WordAlone - Luther Seminary president tells WordAlone to turn to the future
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Luther Seminary president—tells WordAlone to turn to the future

President David Tiede of Luther Seminary, St. Paul, MN, told the recent WordAlone Convention: "My witness to WordAlone is not, ‘Cheer up, get on board.’ It is, ‘Repent, turn toward God’s apostolic calling for our church in a world of many cultures and religions.’"

May 9, 2002


Speaking to the delegates in the sanctuary of North Heights Lutheran Church, Arden Hills, Minn., Tiede said more than once: "The reform of the church is not another agenda, not a restoration of the past, it is a repentance, a turning toward the future to which God is calling us."

Tiede told his audience he was grateful for WordAlone’s perseverance "in lifting the necessity of the historic episcopate without dividing the church." He cited the work of WordAlone members who attended a meeting in Milwaukee, WI, early in 2000 along with proponents of Called to Common Mission (CCM), a full communion agreement with The Episcopal Church USA approved later that year by the Episcopal Church.

That unpopular meeting produced strong recommendations, he noted, that eventually led the ELCA leadership to offer a by-law amendment allowing exceptions to the requirement of CCM that all new pastors be ordained by a bishop. That by-law change was passed by the 2001 Churchwide Assembly. He said he thought the Milwaukee meeting saved the unity of the church.

The seminary president said he knew that some WordAlone members were urgently concerned that the church have lots of exceptions and soon. He said, "I agree that we need a few good exceptions." He quoted Al Quie as having said that everybody in the Soviet Union also had a right to own a car but nobody could get one. He admitted to a hope that the first exceptions would come outside the Midwest.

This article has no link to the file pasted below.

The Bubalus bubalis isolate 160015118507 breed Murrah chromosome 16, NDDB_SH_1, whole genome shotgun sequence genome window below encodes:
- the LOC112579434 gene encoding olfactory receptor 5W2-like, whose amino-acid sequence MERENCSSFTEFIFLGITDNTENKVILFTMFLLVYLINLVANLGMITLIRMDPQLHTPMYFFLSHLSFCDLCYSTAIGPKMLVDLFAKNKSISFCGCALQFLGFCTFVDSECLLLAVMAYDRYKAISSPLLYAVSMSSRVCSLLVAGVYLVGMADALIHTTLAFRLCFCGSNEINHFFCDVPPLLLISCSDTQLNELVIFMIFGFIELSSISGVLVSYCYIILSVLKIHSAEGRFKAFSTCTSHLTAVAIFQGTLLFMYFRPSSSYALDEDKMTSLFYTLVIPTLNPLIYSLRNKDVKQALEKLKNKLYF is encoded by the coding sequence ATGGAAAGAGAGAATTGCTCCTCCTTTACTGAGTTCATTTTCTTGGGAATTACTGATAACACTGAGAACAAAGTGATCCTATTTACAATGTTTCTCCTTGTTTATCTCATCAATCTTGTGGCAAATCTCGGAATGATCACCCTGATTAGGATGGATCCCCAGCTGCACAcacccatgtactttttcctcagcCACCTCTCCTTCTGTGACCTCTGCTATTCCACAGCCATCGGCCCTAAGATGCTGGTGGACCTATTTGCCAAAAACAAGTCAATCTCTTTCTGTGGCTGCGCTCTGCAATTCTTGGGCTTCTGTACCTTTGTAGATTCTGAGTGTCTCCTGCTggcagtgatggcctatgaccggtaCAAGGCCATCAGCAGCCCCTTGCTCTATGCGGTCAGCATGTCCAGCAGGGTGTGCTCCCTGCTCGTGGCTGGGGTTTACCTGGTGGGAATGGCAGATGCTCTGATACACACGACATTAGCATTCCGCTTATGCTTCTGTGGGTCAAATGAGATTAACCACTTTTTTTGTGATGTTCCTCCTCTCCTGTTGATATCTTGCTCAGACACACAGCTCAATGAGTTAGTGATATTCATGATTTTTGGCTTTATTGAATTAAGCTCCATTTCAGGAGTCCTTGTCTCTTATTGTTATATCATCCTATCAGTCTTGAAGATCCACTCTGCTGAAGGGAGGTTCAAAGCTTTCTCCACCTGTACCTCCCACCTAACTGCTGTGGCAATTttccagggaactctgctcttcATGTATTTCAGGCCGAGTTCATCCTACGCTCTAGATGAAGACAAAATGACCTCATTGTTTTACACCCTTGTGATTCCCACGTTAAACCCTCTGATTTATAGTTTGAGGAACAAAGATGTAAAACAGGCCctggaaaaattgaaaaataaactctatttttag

He added, "But what matters is that the Gospel is unbound!"

Earlier Tiede said he did not fear or favor the historic episcopate as a symbolic office but added that when symbols become requirements, "the answer is no." After the 1999 Churchwide Assembly he said he feared that "this legislated necessity" would be destructive to the unity of the church and dangerous to Lutheran convictions of the liberating power of the Gospel.

Tiede spent the balance of his keynote address looking to the future and describing ways God is calling the church to mission. He said he was thankful for Presiding Bishop Mark Hanson’s fourfold call to the ELCA to mission, leadership, ecumenism and deliberation of such serious matters as homosexuality.

He encouraged the WordAlone to have its "script for mission" be inspired by two "profound" Biblical convictions.

"These are also hallmarks of the Lutheran Reformation," he told them. "The first is God’s love for sinners. The second is God’s blessing of all the saints to be a blessing in the world: justification and vocation, sinner and saint, called and sent! The subject of the verb is always God, and God turns you into an agent."

(Full texts of Dr. Tiede’s and Dr. Nestingen’s speeches are available on the news page. Pastor Mike Foss did not use a written text for his address, but it will be transcribed and made available at a later date.)